QoL was assessed by a generic health scale, the 36 item short form health survey (SF-36) with standardised scores ranging from 0–100 to measure eight health dimensions. Total functional capacity was measured by a modified Goldman specific activity scale, and the illness intrusiveness ratings scale was used to assess the lifestyle disruption attributable to illness. In addition, global life satisfaction was evaluated using a one item visual analogue scale ranging from 1 (worst possible life) to 10 (best possible life).

Patients with AF had substantially impaired QoL compared with healthy subjects (p < 0.003, table 1). Although the conventional “objective” measures of illness severity were similar in group 1 and group 2 patients, the latter reported significantly lower scores on all SF-36 scales (p < 0.005). Group 2 patients had a significantly increased illness intrusiveness compared with group 1 patients (39 (15)v 25 (10), p < 0.001). Total functional capacity and global life satisfaction were significantly lower in symptomatic patients compared to “asymptomatic” patients (p < 0.005).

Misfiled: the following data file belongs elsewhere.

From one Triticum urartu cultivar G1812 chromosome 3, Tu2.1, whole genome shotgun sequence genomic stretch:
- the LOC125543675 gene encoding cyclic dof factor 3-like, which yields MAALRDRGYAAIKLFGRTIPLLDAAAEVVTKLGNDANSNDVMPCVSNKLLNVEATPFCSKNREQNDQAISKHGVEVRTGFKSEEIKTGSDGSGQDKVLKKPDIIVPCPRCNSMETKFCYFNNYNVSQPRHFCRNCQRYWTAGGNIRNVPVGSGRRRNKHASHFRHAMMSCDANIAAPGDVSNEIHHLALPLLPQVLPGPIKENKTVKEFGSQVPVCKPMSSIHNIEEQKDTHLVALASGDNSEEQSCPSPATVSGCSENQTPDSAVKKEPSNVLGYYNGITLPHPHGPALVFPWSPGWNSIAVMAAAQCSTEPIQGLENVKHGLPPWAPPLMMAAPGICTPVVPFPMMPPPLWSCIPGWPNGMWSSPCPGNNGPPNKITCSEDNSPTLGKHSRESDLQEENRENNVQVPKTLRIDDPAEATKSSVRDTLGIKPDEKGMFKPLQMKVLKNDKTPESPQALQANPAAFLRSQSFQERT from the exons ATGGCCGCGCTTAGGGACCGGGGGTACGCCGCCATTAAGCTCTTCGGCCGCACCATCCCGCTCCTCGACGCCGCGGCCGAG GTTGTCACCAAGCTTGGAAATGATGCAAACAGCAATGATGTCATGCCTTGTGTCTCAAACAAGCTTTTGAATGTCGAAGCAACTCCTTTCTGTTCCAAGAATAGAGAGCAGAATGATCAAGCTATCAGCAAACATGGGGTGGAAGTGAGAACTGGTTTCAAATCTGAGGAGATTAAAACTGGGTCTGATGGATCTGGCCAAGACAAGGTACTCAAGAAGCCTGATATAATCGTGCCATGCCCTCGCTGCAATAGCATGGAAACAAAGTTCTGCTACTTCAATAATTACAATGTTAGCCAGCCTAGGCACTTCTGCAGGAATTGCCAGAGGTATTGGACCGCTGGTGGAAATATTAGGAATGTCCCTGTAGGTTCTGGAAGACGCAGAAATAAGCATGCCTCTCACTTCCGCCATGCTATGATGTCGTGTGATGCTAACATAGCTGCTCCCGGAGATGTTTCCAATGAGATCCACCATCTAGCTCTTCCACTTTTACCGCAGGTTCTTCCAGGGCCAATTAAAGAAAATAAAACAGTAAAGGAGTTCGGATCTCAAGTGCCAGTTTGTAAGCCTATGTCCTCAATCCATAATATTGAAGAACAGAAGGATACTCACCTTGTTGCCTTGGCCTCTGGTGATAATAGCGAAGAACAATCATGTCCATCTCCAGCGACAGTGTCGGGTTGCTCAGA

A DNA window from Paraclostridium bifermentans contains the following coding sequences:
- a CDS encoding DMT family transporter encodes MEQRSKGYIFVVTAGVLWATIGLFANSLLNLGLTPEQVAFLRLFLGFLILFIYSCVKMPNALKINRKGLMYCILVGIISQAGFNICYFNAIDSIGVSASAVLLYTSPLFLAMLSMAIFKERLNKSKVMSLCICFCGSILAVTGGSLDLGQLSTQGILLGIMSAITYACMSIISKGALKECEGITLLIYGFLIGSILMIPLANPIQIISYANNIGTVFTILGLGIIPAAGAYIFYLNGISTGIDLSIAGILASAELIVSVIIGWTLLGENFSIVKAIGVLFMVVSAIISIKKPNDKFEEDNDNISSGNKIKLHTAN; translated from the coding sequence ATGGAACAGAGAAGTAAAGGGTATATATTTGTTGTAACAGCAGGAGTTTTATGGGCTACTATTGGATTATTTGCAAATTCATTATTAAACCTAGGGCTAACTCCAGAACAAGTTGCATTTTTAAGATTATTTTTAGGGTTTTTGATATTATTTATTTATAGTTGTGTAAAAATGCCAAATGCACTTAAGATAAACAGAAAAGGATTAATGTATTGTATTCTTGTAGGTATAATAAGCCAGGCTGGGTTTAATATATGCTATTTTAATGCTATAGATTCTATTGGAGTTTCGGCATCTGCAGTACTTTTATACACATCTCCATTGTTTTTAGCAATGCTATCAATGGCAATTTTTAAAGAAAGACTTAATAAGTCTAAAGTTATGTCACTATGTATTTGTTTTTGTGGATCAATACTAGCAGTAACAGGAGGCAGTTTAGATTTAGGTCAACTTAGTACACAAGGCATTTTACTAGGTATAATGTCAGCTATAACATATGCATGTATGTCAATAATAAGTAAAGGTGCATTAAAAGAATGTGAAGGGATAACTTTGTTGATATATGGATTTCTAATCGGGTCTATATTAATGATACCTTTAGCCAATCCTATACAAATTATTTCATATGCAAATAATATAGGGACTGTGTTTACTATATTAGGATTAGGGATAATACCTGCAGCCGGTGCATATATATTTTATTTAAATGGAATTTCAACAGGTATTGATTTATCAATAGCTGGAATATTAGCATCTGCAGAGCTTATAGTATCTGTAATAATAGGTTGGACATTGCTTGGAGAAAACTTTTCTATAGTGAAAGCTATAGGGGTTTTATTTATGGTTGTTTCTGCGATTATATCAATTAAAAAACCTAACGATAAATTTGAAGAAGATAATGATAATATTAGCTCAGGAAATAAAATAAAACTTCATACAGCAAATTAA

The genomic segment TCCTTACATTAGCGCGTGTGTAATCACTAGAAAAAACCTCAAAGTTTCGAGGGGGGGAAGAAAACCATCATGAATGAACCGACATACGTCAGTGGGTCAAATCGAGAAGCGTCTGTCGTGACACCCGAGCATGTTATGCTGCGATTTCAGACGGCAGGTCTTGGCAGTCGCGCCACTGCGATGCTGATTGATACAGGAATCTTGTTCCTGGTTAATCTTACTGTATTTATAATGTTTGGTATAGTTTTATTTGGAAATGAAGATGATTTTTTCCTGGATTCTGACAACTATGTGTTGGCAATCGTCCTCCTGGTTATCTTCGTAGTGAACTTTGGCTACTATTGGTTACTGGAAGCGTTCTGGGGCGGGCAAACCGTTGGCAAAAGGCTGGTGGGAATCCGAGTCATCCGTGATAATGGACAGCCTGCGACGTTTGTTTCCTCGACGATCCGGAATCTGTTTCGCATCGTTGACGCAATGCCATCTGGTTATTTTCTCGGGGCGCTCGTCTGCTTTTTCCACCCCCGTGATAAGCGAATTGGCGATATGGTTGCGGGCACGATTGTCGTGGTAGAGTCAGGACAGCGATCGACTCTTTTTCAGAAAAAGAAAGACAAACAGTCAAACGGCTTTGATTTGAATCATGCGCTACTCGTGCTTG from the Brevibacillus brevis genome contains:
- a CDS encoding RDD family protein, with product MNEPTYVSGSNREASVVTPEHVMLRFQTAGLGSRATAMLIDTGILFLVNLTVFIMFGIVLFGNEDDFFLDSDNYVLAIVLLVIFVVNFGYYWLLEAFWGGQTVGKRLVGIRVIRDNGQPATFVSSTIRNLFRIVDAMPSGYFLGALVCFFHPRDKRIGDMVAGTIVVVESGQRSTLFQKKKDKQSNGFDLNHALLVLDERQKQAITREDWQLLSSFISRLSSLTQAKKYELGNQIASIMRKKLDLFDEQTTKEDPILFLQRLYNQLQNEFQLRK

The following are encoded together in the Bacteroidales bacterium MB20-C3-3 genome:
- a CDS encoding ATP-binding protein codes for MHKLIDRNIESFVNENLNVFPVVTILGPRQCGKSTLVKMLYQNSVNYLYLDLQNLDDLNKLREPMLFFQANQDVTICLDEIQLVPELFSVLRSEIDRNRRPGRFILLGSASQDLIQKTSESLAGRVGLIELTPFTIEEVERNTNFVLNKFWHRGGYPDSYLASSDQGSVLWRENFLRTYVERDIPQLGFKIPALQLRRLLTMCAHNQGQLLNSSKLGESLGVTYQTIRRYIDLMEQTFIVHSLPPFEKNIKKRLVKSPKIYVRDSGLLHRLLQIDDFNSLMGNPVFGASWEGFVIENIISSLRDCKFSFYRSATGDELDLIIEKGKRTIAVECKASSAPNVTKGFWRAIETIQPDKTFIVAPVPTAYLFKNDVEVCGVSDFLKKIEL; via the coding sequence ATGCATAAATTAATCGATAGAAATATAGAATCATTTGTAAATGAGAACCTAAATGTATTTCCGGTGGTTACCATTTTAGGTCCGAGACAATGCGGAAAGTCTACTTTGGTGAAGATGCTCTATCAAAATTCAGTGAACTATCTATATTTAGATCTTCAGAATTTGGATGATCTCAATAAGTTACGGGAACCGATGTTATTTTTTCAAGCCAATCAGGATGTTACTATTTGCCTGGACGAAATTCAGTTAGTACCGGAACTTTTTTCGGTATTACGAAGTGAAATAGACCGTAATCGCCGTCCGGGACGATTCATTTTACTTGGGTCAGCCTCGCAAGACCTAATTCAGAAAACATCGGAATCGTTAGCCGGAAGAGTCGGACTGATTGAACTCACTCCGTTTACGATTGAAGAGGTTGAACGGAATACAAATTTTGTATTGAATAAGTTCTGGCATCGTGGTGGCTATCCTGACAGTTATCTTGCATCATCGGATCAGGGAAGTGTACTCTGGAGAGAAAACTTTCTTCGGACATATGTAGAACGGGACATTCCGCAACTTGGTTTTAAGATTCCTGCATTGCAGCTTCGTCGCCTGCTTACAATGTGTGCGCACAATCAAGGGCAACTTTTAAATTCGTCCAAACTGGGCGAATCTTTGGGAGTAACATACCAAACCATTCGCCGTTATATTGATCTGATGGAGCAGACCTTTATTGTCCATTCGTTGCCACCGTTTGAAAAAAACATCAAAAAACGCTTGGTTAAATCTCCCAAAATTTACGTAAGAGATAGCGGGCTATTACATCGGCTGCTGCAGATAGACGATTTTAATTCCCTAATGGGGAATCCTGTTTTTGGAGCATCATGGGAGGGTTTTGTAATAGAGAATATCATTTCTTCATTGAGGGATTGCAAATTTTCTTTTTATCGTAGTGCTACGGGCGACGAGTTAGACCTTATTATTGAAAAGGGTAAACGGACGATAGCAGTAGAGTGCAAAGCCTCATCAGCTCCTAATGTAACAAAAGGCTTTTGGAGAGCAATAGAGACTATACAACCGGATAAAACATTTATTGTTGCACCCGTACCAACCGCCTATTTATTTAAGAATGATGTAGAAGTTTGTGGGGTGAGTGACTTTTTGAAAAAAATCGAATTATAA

Table 1

Comparison of quality of life in patients with silent (group 1), symptomatic (group 2), all atrial fibrillation (all AF), and healthy subjects (control)

NYHA class and symptom frequency and severity were related to SF-36 scores but accounted for only 7% of total variability of the latter (P Dorian, unpublished data).

Although most SF-36 scale scores did not differ much between normal subjects and “asymptomatic” AF patients, and total functional capacity was similar in both groups, the perception of general health was significantly poorer in the latter (p < 0.003). Global life satisfaction was significantly decreased in “asymptomatic” patients compared with normal subjects (p < 0.003).